Ladylawsonloses emily

A pensive Emily examines a programme as the clock ticks towards curtain up

Lady Lawson Loses was the name of a melodramatic play presented by the Mission Hall Players to the residents of the Street in December 1962.

In real life no such play exists and Tony Warren explained in the TV Times issue of 30th November 1962 that a fictitious play was used to overcome copyright problems (No such problems existed when RADA - The Rovers Amateur Dramatics Association - presented The Importance of Being Earnest in 1974 as Oscar Wilde had died in 1900 and therefore the play was out of copyright).

The play’s supposed author was either Nugent Hunt (as stated by TV Times) or Edgar Nugent (as stated by Daran Little in the book 40 Years of Coronation Street) whose "real" name was Norman Farrar, a struggling playwright from Preston, however the synopsis of the play and the segments that were seen on-screen were all written by Warren, something that he claimed he and the cast had found great fun.

The episode with the play, transmitted on Christmas Eve, was one of a long line that ran through the 1960s and early 1970s where the programme produced something more light-hearted in an attempt to join in with the Christmas spirit. This tradition waned in the 1970s and ended seemingly forever in 1986 when the BBC’s EastEnders Christmas Day episode gained record viewing figures when viewers supposedly thrilled to the sight of Angie Watts being presented with divorce papers by her philandering husband, Den.

Back in 1962 though TV Times joined in the fun with a competition for viewers to win a prize to travel to Manchester on 4th January 1963, meet the cast, watch the studio recording and join in a somewhat belated party to celebrate the programme’s second birthday (this was undoubtedly a party for publicity purposes only as the cast and crew celebrated the programme’s real birthday as close as possible to 9th December with invitees strictly chosen by the producer, a task that H.V. Kershaw confessed he hated). The rules of the competition were that readers had to "cast" the play themselves by matching a given list of characters from the programme (in effect the regular cast at that time) with the ten characters in the play. A tie-break question where readers were asked to state the reason why they liked their favourite character was also asked. To help readers make their choice the 30th November issue of the magazine printed the following synopsis:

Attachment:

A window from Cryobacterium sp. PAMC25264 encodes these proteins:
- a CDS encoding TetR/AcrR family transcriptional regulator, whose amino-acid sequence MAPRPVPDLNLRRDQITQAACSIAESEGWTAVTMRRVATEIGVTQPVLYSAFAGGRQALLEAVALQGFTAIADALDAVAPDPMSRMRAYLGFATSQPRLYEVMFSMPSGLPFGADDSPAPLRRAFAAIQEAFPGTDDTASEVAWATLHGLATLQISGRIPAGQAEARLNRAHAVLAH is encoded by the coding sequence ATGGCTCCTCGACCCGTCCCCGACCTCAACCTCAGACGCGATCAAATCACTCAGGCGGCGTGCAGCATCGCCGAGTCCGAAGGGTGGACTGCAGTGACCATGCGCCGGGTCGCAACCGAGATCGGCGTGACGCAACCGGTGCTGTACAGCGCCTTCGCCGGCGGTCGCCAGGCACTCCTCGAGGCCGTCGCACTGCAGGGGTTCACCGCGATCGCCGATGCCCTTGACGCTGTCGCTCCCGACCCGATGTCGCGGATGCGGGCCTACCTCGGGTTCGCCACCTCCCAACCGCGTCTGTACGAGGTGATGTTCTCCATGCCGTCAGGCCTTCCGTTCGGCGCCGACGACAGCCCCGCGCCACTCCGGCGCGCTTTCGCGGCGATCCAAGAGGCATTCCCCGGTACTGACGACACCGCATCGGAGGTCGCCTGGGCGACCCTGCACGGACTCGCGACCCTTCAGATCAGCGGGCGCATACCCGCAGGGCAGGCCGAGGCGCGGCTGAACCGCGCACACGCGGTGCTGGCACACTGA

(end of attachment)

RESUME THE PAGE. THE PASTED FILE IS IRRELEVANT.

A society drama of the pre-1914 era, set in the Belgrave Square home of Lydia, Doweger Duchess of Bannock.
Lydia's son, Gerald, the seventh Duke of Bannock and the heir to the family fortune, is enamoured of Mrs. Gilda Montefiore, a mysterious house guest, masquerading under the name of Lady Lawson.
Gerald's childhood sweetheart, the Lady Priscilla Dauntsey, is staying at the house in company with the other guests, Captain the Hon. Albert (Bertie) Fitzgerald, Mrs. Savage, the elderly Lady Rhona Philbeach and the Duke of Selina.
In the background move the enigmatic figures of Manders, the elderly butler, and Nelly, the maid.
The burning question is: will Lydia save her son from the clutches of Gilda Montefiore?

The judges of the competition were the editor of TV Times and Tony Warren. The Christmas issue of the magazine revealed that only one entrant - Mrs M.A. Hudson of Newnham on Severn, Gloucester - had correctly anticipated the writers when she named the cast as follows:

Another thirty readers had guessed nine out of the ten and of those thirty, nine of them were chosen by use of the tie-break to join Mrs Hudson in her trip to Manchester, a trip that was eventually made with difficulty in the freezing snowbound winter of 1963 and was pictured in the 18th January issue of the magazine.

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